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« Ron Paul Clip for the Day | Main | Payouts »

October 28, 2008

Fact for the Day

Michael Blowhard writes:

Dear Blowhards --

The U.S. is the only industrialized country where youths are less likely than their parents to earn a high school diploma.


Possibly related:
According to one source, "hostility toward academic achievers is even higher among Hispanics than among blacks." Mark Cromer points out that in eight hours of televised presidential-wannabe and v.p.-wannabe debates, the onscreen m.c.'s "allowed the candidates to avoid even a single tough question about immigration policy."

What a good job our political system does of offering us meaningful choices! And how terrific our free press is at holding politicians' feet to the fire!



posted by Michael at October 28, 2008


Are you suggesting that that should read "where youths are less likely than someone else's parents...."?

Posted by: dearieme on October 29, 2008 11:00 AM

The media won't hold the politicians feet to the fire. The media is in cahoots with Washington, the goal being to keep Americans divided. If Americans are busy fighting amongst themselves - the right vs left thing - then they won't focus on what is really going on in Washington and how their "representatives" are selling them down the river.

The media has helped turned politics into sports, with liberals hating conservatives as much as Boston fans hate Yankee fans. And just like in sports, the illusion is created that if your party wins, you win.

The Democratic party win big next week. The folks that consider themselves Democrats will be feeling pretty good, but just like the fans of sports teams that win championships, it's really not about them at all. It's about the athletes (politicians) who will be putting the fans' (your) money in their pockets. The fans who support their team (political party) with their hard-earned money are the suckers.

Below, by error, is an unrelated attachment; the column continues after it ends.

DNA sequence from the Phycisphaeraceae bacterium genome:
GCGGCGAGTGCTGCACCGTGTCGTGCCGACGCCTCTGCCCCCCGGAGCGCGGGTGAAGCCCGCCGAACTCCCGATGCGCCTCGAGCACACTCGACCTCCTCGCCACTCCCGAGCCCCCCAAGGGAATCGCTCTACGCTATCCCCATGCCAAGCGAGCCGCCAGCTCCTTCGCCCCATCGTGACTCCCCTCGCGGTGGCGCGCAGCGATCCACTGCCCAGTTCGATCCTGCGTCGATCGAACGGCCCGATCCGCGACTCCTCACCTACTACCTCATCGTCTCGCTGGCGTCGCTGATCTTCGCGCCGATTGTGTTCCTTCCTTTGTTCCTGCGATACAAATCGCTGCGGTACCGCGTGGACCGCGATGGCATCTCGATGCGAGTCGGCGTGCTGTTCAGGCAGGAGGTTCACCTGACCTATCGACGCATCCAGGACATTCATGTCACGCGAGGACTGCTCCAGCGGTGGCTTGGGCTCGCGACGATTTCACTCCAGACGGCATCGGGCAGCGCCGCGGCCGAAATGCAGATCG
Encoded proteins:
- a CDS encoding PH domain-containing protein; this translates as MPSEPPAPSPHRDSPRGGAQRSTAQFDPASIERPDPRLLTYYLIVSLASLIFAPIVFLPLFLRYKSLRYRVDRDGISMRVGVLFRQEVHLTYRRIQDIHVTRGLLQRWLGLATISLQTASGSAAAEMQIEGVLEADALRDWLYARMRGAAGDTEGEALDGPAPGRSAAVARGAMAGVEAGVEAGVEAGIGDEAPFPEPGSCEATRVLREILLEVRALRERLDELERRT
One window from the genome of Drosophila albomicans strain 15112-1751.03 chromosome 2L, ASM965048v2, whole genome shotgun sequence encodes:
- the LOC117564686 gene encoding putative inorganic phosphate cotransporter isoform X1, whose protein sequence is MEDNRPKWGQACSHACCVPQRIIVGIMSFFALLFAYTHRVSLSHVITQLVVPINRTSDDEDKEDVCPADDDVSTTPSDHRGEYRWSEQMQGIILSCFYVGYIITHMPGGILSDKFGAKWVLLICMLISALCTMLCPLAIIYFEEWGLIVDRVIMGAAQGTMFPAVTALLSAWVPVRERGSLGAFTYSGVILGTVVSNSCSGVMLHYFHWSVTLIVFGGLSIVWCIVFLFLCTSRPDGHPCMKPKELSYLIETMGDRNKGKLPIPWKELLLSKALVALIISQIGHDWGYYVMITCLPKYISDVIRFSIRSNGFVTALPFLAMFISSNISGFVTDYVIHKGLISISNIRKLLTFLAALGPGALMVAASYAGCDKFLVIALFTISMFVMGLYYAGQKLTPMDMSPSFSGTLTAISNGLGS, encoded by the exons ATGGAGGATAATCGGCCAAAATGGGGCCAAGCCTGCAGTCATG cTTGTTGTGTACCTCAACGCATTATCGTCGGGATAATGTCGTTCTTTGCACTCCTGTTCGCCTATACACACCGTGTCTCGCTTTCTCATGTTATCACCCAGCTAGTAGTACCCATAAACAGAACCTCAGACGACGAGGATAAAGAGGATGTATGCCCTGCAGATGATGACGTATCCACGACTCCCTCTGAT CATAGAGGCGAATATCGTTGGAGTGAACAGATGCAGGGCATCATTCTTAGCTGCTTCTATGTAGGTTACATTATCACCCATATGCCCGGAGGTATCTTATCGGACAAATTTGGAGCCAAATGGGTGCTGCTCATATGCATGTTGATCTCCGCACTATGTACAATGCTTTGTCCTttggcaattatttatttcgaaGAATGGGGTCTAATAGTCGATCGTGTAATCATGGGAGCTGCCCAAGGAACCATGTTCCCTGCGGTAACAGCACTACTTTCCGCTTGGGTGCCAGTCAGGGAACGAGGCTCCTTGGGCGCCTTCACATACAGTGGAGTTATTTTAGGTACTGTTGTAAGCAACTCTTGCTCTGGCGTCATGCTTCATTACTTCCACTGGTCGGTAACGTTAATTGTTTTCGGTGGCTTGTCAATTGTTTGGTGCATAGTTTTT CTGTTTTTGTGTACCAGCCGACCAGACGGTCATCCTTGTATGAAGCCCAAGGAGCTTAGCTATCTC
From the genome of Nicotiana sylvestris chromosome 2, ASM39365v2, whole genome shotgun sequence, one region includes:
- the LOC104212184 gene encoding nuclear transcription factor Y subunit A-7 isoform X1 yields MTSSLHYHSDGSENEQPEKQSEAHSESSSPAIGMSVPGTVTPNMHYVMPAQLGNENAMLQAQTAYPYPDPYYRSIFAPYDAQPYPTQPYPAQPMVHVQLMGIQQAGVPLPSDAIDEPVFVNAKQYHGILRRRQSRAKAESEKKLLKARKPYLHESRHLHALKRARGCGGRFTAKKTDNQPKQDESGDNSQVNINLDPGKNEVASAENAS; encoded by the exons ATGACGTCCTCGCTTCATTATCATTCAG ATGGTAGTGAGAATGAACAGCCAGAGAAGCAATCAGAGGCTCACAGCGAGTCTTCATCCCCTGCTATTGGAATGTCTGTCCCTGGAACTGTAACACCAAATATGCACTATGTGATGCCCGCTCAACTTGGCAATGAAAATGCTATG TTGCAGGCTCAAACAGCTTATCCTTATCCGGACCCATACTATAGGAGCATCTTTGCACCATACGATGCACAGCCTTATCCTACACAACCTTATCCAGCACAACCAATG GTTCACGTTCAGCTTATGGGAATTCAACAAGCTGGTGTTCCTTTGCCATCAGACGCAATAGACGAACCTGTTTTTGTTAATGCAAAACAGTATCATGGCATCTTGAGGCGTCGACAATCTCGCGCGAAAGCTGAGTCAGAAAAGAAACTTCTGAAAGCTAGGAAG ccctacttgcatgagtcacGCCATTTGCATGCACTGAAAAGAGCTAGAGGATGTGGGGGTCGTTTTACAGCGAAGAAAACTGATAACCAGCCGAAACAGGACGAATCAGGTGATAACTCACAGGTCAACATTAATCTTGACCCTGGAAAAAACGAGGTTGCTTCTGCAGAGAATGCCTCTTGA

It's a masterful case of misdirection designed to keep us looking the wrong way.

Posted by: Bill on October 29, 2008 1:22 PM

Our elites have consigned us to multicultural hell. You can talk forever about this or that specific problem; they all refer back to our ever expanding marvelous rainbow. And for that reason every one of our vital social problems CANNOT BE SOLVED.

Posted by: ricpic on October 29, 2008 2:13 PM

Hostility towards academic achievers can be found in the comments sections of this here blog. It's an all-American tradition! Hell, Michael, you've said as much yourself about your own education. Come on, man, give me a break.

Posted by: JV on October 29, 2008 3:39 PM

JV -- Are you really trying to argue that what this country needs is tens of millions more high-school dropouts? I'm curious to see where you'll go with that.

(Incidentally, nothing wrong with getting an education, of course. Hard to imagine being of much use without some kind of education after all. And the reference in the posting wasn't to kids who ridicule Harvard Law students, it was to kids who ridicule other kids who do a little homework and maybe manage to graduate from high school. Twee and destructive carrying-on by know-it-all elite-class intellectuals and would-be intellectuals, on the other hand ... Well, why not have some fun at the expense of that crowd?)

Posted by: Michael Blowhard on October 29, 2008 5:11 PM

Michael, you've written entire posts about how a classroom situation is inherently feminine, how it stifles boys. And you weren't referring to Harvard classrooms, but elementary and secondary classrooms. That kinds of argument is reinforced, albeit more vociferously, in certain ethnic communities. The hostility towards education in the US comes from all demographics, unfortunately.

However, I agree that the immigration issue is closely linked to the education issue, no question.

Posted by: JV on October 29, 2008 5:45 PM

JV -- I don't think there's anything intrinsically feminine about classroom situations, just classrooms as they're usually run in this country. I don't think there's anything intrinsically ridiculous about "getting an education" either -- but I certainly do think that our educational class is remarkably prone to fads and follies; that our elite institutions are often full of it; and that "getting an education" ought to come in a hugely bigger variety of flavors and kinds than it currently does come in.

I don't know how we've gotten off on this track, but always fun to swap impressions and opinions ...

Posted by: Michael Blowhard on October 29, 2008 9:58 PM

What countries are you referring to and what are their methods? I'm genuinely asking. Maybe the English with their various trade schools? I'm certainly not against that.

Posted by: JV on October 30, 2008 2:50 AM

Intellectual élite in America? Great idea. We should try it sometime...

This use of "industrialized" has a familiar ring. It's the term gun-control advocates use to try to shame us. It's really code for "white, with some token Asians". They forget that three countries with fewer people, and more murders, than the US-- Russia, Brazil and South Africa-- are all quite industrialized.

Whether it's crime or social mobility or education, are we comparing Kingston, N.Y., with Kingston-upon-Hull, Kingston, Ontario... or Kingston, Jamaica?

Posted by: Reg Cæsar on October 30, 2008 12:10 PM

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